The idea of providing an incentive for choosing care is not new. Nearly a quarter of large firms nationally provide insurance coverage with a network that groups providers with good quality ratings, according to the nonprofit Kaiser Family Foundation, which studies health care issues. Patients often get an enticement like a smaller co-payment for using providers in those networks.
Aside from shopping for the best price, employers and insurers also want patients to choose good doctors because quality care with fewer complications can help cut costs.
These programs have potential to grow as employers look to cut costs ahead of a health care overhaul tax on expensive benefits plans that starts in 2018.
"It's really a win-win, because it benefits the consumer, and it also benefits the employer," said Susan Rider, an insurance broker for Gregory & Appel in Indianapolis.
The prospect of earning extra income and receiving help shopping for care may prove popular, says Kit Yarrow, a psychology and marketing professor with Golden Gate University.
"I think it's a pretty irresistible combination," she said.
The cash incentive could also be enticing because middle-class wages have largely been stagnant for the past decade, noted Paco Underhill, CEO of Envirosell, a New York-based company that studies consumer behavior. However, he also said consumers are crunched more for time than money, so they may not opt for a financial incentive if it involves too much travel.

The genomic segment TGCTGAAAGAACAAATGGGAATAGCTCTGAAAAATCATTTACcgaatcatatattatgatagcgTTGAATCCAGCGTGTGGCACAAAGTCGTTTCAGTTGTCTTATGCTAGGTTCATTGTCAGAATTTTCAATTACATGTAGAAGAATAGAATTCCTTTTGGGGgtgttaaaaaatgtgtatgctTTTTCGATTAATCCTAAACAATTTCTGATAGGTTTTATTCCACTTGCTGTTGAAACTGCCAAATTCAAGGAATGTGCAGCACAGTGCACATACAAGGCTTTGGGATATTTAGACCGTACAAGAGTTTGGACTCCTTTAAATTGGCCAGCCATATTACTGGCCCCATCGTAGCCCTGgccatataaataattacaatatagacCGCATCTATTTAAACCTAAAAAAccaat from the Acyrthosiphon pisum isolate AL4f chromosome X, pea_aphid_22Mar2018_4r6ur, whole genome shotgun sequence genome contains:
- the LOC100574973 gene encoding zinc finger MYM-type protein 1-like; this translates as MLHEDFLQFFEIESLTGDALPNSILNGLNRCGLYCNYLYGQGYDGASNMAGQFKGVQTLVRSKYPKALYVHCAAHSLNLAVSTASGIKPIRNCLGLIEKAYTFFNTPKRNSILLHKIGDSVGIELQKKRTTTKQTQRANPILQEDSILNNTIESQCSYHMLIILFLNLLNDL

"Convenience is the driving force in modern consumption," he said.
Vitals, which charges a fee to employers to run SmartShopper, started testing the program in New Hampshire and Kentucky a few years ago. It currently offers it in 10 states, mostly in the East. The company plans to double that total by the end of next year and expand into Florida and Oregon, among other states.
The New Hampshire Health Trust, which runs medical coverage for several government entities in the state, made about 47,000 people eligible for the SmartShopper program last January. Trust executives estimate that the program netted about $826,000 in savings through August. They hope to top $1.4 million by the end of the year.
"There's still a lot of opportunity for growth and savings," said Scott Weden, the program's benefits manager.
Vitals says SmartShopper served more than 16,000 patients last year and reaped $10.7 million in savings. Ultimately, though, the savings have a ceiling.
Much of the cost in the health care system comes from hospital stays and complex surgeries. A financial incentive will have little impact on that kind of care, says Paul Keckley, managing director of the Navigant Center for Healthcare Research and Policy Analysis.
For instance, a patient with advanced prostate cancer and insurance that limits how much he has to pay for care annually won't be motivated to shop for the best deal.
"For the more expensive elements of health care, incentives alone will not move the cost needle down," Keckley said.